The Open UniversitySkip to content

The researcher of human systems is both choreographer and chorographer

Russell, David and Ison, Ray (2005). The researcher of human systems is both choreographer and chorographer. Systems Research and Behavioral Science, 22(2) pp. 131–138.

Full text available as:
PDF (Not Set) - Requires a PDF viewer such as GSview, Xpdf or Adobe Acrobat Reader
Download (88kB)
DOI (Digital Object Identifier) Link:
Google Scholar: Look up in Google Scholar


The paper will refer to research work that illustrates the researcher as chorographer (one practised in the art of systematic description of regions) and choreographer (one practised in the design of dance arrangements) of the emotions. The authors experienced this transformation when they developed and tested a conversational model of learning and change based on the biological systems work of Chilean scientist Humberto Maturana. Hawkesbury Agricultural College (which became part of the University of Western Sydney in 1989) was a fertile field for research and consulting that understood learning as change taking place in a relational space, over time, and as a consequence of engagements shaped by the participants' emotions. The use of participatory and collaborative methods to bring about change demanded an explanatory system that located the usefulness of these practices in what was understood as the biology of living systems and cognitive science.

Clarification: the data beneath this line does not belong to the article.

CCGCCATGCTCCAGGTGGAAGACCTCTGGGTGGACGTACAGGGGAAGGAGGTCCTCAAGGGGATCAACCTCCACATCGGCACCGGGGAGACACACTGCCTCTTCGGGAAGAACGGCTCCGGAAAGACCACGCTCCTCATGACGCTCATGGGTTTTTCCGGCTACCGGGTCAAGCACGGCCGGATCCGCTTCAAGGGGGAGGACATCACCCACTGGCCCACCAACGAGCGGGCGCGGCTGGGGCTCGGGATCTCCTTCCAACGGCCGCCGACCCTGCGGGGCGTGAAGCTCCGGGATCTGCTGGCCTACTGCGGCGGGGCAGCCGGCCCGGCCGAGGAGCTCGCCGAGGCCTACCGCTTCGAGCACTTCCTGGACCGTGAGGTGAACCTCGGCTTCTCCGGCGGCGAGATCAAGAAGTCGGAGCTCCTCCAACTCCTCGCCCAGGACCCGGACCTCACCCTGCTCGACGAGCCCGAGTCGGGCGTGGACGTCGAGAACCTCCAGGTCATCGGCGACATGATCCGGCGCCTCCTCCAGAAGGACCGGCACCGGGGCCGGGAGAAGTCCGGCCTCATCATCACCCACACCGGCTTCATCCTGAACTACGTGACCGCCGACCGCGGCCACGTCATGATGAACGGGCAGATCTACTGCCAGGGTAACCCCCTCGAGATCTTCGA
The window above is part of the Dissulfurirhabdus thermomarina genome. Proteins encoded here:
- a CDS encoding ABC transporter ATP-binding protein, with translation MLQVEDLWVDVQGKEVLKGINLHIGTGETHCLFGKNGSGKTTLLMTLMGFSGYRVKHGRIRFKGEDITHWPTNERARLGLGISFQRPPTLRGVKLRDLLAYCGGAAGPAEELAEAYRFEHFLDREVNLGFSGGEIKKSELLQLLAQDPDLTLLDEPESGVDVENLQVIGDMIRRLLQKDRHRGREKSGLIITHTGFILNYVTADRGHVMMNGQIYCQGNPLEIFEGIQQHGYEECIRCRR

Item Type: Journal Item
ISSN: 1092-7026
Keywords: emotion; conversation; explanation; experience; learning system
Academic Unit/School: Faculty of Science, Technology, Engineering and Mathematics (STEM) > Engineering and Innovation
Faculty of Science, Technology, Engineering and Mathematics (STEM)
Item ID: 55
Depositing User: Users 12 not found.
Date Deposited: 10 May 2006
Last Modified: 07 Dec 2018 16:25
Share this page:


Altmetrics from Altmetric

Citations from Dimensions

Download history for this item

These details should be considered as only a guide to the number of downloads performed manually. Algorithmic methods have been applied in an attempt to remove automated downloads from the displayed statistics but no guarantee can be made as to the accuracy of the figures.

Actions (login may be required)

Policies | Disclaimer

© The Open University   contact the OU